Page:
Changing Carriers: Not always the best solution.

by Jessica Guenard-Valiquette on July 16, 2012

When you’re running a business, it is always important to maintain a focus on the bottom line. Decrease costs, increase profits.

Many small to medium business owners focus on the opportunity to save costs by changing insurance carriers, but this isn’t always the best option.

As with anything, cost savings can be outweighed by a loss in value. Benefits Canada recently posted a fantastic article explaining this, so rather than re-invent the wheel, I thought I would repost that article here.

Take a few minutes quickly read it through, and as always, don’t hesitate to contact us with any questions. If you have a little extra time on your hands, go over to, and surf around their site.  It’s an excellent resource.



Moving carriers for solutions, not savings


Vikram Barhat | July 13, 2012

Originally from our sister publication,

The lure of better rates, better  service, streamlined administration, faster claims reimbursement and a  more client-focused service platform are the focal points used by  carriers to attract employee benefits plan business.

In reality, though, a transition from one carrier to another—while  meaningful in some ways—can be time consuming, disruptive and costly. In  the end, it’s a package deal where employers must be prepared to take the  rough with the smooth.

Employers always want to make sure they’ve got the best deal available,  says Tina Tehranchian, financial advisor, Assante Capital Management,  in Toronto.

She concedes, though, that the most suitable plan may not necessarily mean paying the lowest premium.


Sometimes there’s service issues where they’ve had  problems making a claim from the insurance company,” says Tehranchian.   “They are very frustrated and are willing to pay more just not to deal  with that insurance company anymore.”

There are times when it does make sense to change providers, says Brian Ganden, associate, Granville West Group, in Vancouver.

“Online platforms and plan administrator look-up tools have come a  long way,” he says. “Some providers offer tools that are very appealing  to some plan administrators.”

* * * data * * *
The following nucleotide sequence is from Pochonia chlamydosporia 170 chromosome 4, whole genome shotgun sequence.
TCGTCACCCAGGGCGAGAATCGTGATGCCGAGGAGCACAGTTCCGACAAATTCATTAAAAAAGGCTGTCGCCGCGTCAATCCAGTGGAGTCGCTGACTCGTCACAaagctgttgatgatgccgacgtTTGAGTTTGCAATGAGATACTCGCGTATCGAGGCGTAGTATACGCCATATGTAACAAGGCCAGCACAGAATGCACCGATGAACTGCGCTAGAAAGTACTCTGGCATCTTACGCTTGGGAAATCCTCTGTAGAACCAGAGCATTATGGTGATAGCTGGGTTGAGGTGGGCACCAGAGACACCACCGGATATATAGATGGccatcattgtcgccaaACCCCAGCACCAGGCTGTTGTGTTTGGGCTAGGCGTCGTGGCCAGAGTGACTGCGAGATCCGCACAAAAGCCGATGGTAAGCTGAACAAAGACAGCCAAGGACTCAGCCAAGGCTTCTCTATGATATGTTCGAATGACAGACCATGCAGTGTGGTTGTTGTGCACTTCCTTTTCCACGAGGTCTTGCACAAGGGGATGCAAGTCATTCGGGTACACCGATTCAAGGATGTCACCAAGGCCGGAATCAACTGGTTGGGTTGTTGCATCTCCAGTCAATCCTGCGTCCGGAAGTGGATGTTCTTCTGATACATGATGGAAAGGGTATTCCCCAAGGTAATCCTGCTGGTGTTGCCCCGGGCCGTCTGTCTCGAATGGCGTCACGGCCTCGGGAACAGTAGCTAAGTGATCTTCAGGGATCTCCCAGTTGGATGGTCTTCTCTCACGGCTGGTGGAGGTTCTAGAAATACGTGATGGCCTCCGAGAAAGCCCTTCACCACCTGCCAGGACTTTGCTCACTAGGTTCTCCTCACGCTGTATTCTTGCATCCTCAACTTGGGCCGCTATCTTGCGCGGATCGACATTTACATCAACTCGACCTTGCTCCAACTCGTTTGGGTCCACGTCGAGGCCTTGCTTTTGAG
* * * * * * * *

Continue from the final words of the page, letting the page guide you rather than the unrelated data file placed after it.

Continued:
Tehranchian agrees it all depends on the unique needs of the company,  which may be more what the current carrier is able to meet.

“Some companies are very interested in the chiropractic limit or how  much massage therapy they can get,” she says while asserting that “by  far the number one motivator is the bottom line.”

Both Ganden and Tehranchian warn employers not to take short-term marketing discounts at face value.

“By the time all the associated costs and time are factored in the  actual savings from discounted premiums can be negligible,” says Ganden.

Tehranchian says too much focus on the bottom line can have long-term  implications.

“One of the caveats to watch out for is that some carriers really  lowball when they want to get new business,” she says. “If the quote is  considerably lower than the going market rate, there’s a good chance  you’ll see a big jump in premiums the following year.”

Unusually low quotes, she adds, are often too good to be true.

One of the biggest barriers to changing carriers is the cumbersome  process of doing it. There’s copious amount of paperwork to be done and  if there’s medical underwriting involved, some of the employees may not  qualify for portions of the coverage.

“The bigger the company, the more difficult it is to get everybody  onboard and get the paperwork done,” says Tehranchian. “Depending on the  structure of the plan, some underwriting might be needed, and that  could cause some problems.”

Brian Ganden, associate, Granville West Group, in Vancouver, says the  process can be quite time consuming. “Especially, when there are  possible changes to the coverage, there’s increased time spent on  administration, reenrolling members and on communication around the  change.”

Then there’s always the potential for errors in the enrollment; gaps  in information or transferring benefits improperly can cause  disruption.

“Errors often occur when [employers] don’t disclose certain facts  inadvertently or there’s error in paperwork that could cause a lot of  back and forth,” says Tehranchian.

Another reason why companies consider changing carriers is because  renewals get skewed when large claims are made by one or two people in  the group.

“They think by going to a new carrier they can solve that problem,”  says Tehranchian. “But it’s not that easy; every new carrier will want  to look at their claims experience, they will assess the situation and  use the same criteria to decide on the rates that the existing company  would have.”

Some benefit plans offer extended rate guarantees for a period of two  years. This provides some cost certainty, but these guarantees are  typically offered only on the less rate-sensitive benefits such as life  insurance and long-term disability, says Ganden.

Finally, changing carrier means forming a new relationship with the provider.

“The value of good relationships [becomes even more] evident while  handling a difficult administration situation or a challenging claim  need,” says Ganden.

© Copyright 2012 Rogers Publishing Ltd.

Originally published on



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